Iwate Pref. Restaurant Spreads The Deliciousness Of Tofu; Manager Hopes The Store Will ‘Energize’ Locals

The Yomiuri Shimbun
Takuya Onitsuka

FUDAI, Iwate —TOFoKU, a restaurant where visitors can enjoy various tofu dishes, opened in April on the grounds of Aonokuni Fudai, a roadside station in the village of Fudai, Iwate Prefecture.

The restaurant is run by Takuya Onitsuka, 42, a former member of the village’s regional revitalization cooperation team who took over a local tofu shop. He is determined to “make it a place of relaxation for the village.”

Onitsuka is originally from Miyazaki City in southern Japan. He was working as a systems engineer in Tokyo in 2011 when the Great East Japan Earthquake occurred. Faced with a situation where he had money but could not obtain products at supermarkets, he became interested in primary industries, realizing that “if you have food, you won’t have trouble living.”

About a year after returning to Miyazaki, he established a systems development company as a way to make a living while he learned about farming. He was thinking about creating a new base in the north, away from his hometown, when he learned about Fudai, which was recruiting members for its regional revitalization cooperation team, and decided to move there.

He came to the village in January 2015. During the next few years, he had a variety of experiences such as training at a spinach farm and cultivating shiitake mushrooms on logs. Then, as his three-year term on the regional revitalization cooperation team was coming to an end, he heard that Shizuko Kamishita, 80, who ran a tofu shop near the roadside station, was closing her store due to poor health. Since his own grandparents had also run a tofu shop, he offered to take over, thinking, “This is the only way I’ll be able to make a living in this village.” After a good deal of negotiation, Kamishita agreed to it. He spent three weeks learning how to make tofu from her before taking over in October 2018.

However, the tofu did not sell as well as he had hoped, and the business struggled. To overcome this problem, he also trained at a famous tofu shop in Hachimantai, also in Iwate Prefecture, in the spring of 2019. For his main ingredient, he switched from using foreign-grown soybeans to two varieties that are grown in the Tohoku region, and he devised a way to make tofu that was both sweet and firm. In the fall of 2020, he also started door-to-door sales within the village. Thus the deliciousness was spread to more people, and the shop finally began to gain traction.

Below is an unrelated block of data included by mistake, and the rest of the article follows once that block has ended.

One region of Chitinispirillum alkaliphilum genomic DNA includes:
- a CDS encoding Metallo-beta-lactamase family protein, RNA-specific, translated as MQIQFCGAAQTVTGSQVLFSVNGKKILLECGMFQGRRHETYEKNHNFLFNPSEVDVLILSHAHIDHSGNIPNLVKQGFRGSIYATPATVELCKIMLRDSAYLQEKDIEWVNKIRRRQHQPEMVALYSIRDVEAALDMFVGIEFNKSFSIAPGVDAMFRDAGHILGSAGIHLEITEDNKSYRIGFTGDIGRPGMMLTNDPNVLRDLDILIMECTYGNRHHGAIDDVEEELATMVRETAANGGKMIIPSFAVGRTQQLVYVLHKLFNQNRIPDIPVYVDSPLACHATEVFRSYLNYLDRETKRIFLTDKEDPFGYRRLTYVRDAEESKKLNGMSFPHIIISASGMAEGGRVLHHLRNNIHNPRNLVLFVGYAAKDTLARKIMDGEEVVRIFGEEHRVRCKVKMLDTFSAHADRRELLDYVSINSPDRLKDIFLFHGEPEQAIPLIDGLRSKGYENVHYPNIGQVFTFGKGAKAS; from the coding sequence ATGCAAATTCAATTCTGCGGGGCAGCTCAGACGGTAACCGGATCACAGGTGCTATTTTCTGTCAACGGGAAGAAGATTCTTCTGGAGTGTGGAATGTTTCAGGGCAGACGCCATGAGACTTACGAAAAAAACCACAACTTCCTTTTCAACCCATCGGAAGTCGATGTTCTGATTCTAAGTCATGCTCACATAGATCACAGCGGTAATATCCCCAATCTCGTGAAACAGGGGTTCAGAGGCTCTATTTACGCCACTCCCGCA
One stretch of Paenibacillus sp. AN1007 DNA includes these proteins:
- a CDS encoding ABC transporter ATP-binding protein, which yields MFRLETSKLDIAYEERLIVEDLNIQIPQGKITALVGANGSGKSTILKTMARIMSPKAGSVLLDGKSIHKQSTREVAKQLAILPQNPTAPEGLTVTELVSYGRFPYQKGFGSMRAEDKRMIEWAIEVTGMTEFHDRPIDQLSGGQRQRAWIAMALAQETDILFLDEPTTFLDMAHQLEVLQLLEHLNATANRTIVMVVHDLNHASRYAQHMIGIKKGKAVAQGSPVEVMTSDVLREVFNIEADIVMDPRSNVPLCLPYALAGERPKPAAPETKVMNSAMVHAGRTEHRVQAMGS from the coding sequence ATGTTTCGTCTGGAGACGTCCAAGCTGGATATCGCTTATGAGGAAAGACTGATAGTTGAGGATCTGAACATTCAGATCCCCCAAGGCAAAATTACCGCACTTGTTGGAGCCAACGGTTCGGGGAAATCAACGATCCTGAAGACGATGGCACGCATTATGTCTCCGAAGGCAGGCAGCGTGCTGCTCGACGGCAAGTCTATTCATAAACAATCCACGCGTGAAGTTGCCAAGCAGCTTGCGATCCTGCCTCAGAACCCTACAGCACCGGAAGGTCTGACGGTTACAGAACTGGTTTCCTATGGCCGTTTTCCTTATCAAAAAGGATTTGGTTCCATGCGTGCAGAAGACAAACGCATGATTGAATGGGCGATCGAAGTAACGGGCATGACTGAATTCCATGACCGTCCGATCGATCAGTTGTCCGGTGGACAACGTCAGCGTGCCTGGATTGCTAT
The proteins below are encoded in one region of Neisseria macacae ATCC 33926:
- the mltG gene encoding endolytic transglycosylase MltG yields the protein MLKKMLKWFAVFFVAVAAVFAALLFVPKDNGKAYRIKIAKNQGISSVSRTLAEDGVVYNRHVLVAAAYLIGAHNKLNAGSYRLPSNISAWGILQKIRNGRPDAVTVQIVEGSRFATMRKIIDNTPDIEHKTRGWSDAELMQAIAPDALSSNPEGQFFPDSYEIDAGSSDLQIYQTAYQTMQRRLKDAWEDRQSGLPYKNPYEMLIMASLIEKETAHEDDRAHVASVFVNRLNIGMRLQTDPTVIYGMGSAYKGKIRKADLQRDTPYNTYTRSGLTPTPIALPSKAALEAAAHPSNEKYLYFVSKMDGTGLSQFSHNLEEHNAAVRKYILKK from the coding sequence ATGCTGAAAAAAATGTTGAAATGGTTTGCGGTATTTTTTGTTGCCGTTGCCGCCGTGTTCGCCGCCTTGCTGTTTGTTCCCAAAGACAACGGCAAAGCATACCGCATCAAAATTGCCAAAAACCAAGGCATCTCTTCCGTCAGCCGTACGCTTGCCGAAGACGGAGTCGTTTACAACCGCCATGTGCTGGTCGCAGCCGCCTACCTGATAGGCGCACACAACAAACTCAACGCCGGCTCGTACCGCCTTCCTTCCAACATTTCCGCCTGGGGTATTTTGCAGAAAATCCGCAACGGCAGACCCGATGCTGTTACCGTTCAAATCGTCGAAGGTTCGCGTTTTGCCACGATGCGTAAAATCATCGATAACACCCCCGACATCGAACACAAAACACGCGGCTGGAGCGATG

The decision to open the current restaurant was made in December of last year. As he was looking for a location that would help him acquire new customers, he learned that a corner of the roadside station had become available around the summer of the same year and decided to open there. He applied for it, purchased an oven and refrigerator and began developing new products. The mamekara (deep-fried grilled tofu) available for ¥220 including tax and the “Fudain-mi” for ¥500 including tax, which sandwiches mamekara and kelp-flavored namasu (a mixture of shredded carrots and daikon radishes) between baguette bread, are the store’s most highly recommended menu items.

The Yomiuri Shimbun
Mamekara, deep-fried grilled tofu, is a popular menu item at TOFoKU.

In addition to rice bowls with mamekara or ganmo (deep-fried tofu mixed with thinly sliced vegetables), the restaurant offers eight other varieties of dishes, including hiyajiru, a cold soup which is one of Miyazaki’s local delicacies. Before Onitsuka took over, the store offered only two kinds of tofu: firm white tofu and grilled tofu. He has added two more: firm green tofu, which is made from green soybeans that taste like edamame, and soft tofu.

Kamishita, who helps make tofu at the store, said, “I’m grateful that the business has been carried on. I want to support the restaurant so that it thrives.” Onitsuka said, “I hope it can become a place where villagers and tourists can interact and feel energized. I want them to enjoy the healthy tofu that we’re so proud of.”

The restaurant mainly offers takeout, but dining in is also possible. Business hours are from 10 a.m. to 3 p.m., and it is closed on Tuesdays.